D-backs strike early, hold off Angels

BY foxsports • June 18, 2015

PHOENIX -- The Diamondbacks brought the pitching home to Chase Field.

After the starting rotation finished an eight-game road trip in which it gave up two earned runs or fewer in six of the final seven games, Chase Anderson carried it over -- with great support from Daniel Hudson and the bullpen -- in a 3-2 victory over the Los Angeles Angels on Wednesday night.

Anderson gave up two runs in six innings, another strong outing for a pitcher whose most misleading statistic this season is his record. Anderson has given up as many as three earned runs in just three of his 13 starts, but a lack of run support -- 2.69 runs a game while he is on the mound -- prevented his record from reflecting that. He is 3-1 with a 2.84 ERA.

"He's our stopper as a starter," manager Chip Hale said. "I've said for a couple of weeks now that Chase should be in the discussion to be one of the All-Star pitchers."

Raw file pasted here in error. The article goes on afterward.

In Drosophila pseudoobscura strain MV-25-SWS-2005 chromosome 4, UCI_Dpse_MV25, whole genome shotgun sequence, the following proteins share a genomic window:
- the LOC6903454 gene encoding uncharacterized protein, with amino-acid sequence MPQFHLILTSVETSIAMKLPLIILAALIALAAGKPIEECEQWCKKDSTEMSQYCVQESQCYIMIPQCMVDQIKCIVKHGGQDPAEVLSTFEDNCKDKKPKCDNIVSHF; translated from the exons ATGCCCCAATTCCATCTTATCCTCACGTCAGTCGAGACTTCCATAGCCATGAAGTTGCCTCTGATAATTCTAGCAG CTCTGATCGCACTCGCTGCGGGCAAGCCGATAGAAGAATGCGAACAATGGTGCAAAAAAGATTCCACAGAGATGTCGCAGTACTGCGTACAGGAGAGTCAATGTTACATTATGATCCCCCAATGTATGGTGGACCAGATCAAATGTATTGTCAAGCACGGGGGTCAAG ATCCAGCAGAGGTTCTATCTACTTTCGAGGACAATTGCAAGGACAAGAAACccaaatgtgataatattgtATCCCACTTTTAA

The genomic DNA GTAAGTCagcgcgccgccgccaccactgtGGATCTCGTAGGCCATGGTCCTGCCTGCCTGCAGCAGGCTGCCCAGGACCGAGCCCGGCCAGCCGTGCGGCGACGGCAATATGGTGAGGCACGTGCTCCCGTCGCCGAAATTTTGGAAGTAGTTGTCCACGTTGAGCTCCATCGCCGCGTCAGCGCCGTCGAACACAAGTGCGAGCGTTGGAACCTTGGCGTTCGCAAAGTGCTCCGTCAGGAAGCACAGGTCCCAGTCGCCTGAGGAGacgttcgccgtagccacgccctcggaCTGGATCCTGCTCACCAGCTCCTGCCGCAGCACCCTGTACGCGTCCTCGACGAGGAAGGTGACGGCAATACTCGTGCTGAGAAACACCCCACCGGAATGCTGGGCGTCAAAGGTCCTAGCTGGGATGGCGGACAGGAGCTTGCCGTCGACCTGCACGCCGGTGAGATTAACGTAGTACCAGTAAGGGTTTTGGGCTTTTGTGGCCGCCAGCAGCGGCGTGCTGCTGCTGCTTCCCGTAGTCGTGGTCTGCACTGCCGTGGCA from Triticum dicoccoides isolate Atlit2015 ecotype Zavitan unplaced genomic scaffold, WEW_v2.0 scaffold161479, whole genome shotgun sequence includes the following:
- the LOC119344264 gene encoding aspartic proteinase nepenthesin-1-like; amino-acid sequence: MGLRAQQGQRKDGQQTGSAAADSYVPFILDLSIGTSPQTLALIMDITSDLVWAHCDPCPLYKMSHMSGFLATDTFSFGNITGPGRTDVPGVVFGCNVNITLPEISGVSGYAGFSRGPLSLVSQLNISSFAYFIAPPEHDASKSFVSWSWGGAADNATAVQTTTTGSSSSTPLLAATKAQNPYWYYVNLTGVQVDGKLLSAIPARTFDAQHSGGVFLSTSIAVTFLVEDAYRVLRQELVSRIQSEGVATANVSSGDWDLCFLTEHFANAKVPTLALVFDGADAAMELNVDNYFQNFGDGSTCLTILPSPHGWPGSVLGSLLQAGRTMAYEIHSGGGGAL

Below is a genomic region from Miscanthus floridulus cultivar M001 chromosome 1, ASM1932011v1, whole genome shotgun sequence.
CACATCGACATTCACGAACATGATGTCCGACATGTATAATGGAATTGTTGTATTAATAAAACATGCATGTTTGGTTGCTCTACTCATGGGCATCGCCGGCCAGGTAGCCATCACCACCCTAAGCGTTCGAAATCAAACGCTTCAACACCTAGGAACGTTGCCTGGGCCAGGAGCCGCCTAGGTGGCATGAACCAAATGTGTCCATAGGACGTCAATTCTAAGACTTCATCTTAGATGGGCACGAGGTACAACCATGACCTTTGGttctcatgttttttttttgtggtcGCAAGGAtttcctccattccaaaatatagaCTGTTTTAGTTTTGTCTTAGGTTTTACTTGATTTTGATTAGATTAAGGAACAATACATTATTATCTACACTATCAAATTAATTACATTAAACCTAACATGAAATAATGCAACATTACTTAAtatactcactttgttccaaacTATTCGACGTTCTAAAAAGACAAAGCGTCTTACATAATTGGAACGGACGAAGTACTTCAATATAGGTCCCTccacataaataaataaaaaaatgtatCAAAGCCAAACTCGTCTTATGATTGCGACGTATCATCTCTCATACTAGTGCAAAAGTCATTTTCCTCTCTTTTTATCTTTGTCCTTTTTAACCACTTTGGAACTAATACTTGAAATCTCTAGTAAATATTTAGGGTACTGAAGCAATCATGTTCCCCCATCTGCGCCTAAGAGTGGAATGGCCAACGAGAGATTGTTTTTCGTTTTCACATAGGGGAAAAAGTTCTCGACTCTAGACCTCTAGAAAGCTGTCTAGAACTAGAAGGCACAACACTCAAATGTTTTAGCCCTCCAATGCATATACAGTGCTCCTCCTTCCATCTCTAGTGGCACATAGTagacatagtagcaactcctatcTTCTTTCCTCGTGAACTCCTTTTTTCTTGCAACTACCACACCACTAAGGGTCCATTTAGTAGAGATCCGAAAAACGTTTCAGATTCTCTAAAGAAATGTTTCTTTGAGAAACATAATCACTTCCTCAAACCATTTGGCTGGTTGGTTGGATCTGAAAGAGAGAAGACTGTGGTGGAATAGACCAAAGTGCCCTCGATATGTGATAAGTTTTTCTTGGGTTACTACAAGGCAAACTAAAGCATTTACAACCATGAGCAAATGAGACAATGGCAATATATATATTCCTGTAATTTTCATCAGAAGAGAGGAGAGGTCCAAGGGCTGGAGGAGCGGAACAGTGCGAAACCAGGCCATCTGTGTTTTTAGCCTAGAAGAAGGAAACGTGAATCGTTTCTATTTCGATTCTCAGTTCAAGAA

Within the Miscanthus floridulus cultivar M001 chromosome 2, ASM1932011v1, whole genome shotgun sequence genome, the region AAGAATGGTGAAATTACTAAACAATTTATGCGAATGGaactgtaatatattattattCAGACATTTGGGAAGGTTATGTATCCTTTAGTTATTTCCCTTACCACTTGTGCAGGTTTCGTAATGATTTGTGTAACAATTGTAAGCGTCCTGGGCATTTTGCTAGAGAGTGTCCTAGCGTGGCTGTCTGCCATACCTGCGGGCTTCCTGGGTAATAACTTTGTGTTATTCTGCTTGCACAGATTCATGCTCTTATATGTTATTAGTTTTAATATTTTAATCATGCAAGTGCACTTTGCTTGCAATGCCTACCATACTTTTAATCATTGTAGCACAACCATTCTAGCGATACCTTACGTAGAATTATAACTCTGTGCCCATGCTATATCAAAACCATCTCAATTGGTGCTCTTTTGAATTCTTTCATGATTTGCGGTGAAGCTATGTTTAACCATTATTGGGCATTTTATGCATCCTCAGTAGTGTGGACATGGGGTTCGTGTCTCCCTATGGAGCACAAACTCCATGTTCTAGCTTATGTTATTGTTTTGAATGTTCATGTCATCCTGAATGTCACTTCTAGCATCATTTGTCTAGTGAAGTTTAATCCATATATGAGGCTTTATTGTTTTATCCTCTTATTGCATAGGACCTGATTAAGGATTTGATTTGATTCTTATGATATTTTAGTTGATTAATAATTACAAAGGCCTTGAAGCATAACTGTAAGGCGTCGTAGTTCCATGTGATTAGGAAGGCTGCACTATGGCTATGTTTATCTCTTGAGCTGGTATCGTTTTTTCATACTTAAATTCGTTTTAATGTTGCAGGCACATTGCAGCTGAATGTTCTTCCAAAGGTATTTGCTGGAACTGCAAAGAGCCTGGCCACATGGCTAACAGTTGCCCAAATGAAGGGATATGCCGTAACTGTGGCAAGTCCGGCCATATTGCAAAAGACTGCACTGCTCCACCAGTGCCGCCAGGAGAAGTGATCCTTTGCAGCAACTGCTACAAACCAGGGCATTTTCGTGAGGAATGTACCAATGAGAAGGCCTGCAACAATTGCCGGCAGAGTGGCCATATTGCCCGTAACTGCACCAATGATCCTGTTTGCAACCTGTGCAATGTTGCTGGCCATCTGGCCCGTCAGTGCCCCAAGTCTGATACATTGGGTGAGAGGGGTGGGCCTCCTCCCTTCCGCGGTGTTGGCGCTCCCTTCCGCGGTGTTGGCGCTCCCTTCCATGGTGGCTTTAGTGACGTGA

And while Paul Goldschmidt's 19th home run and Yasmany Tomas' three hits, including an RBI on his first major league triple, staked Anderson to a 3-0 lead, the bullpen also played a shut-down role.

It started with Anderson. After a diving stop and throw from the hole by shortstop Nick Ahmed turned what would have been a single for Albert Pujols into an RBI groundout, Anderson stranded runners at first and third to get out of the sixth with a 3-2 lead.

David Hernandez, Oliver Perez, Daniel Hudson and Brad Ziegler pitched out of tough situations in the seventh, eighth and ninth innings, when the Angels challenged at every turn but could not push across the tying run.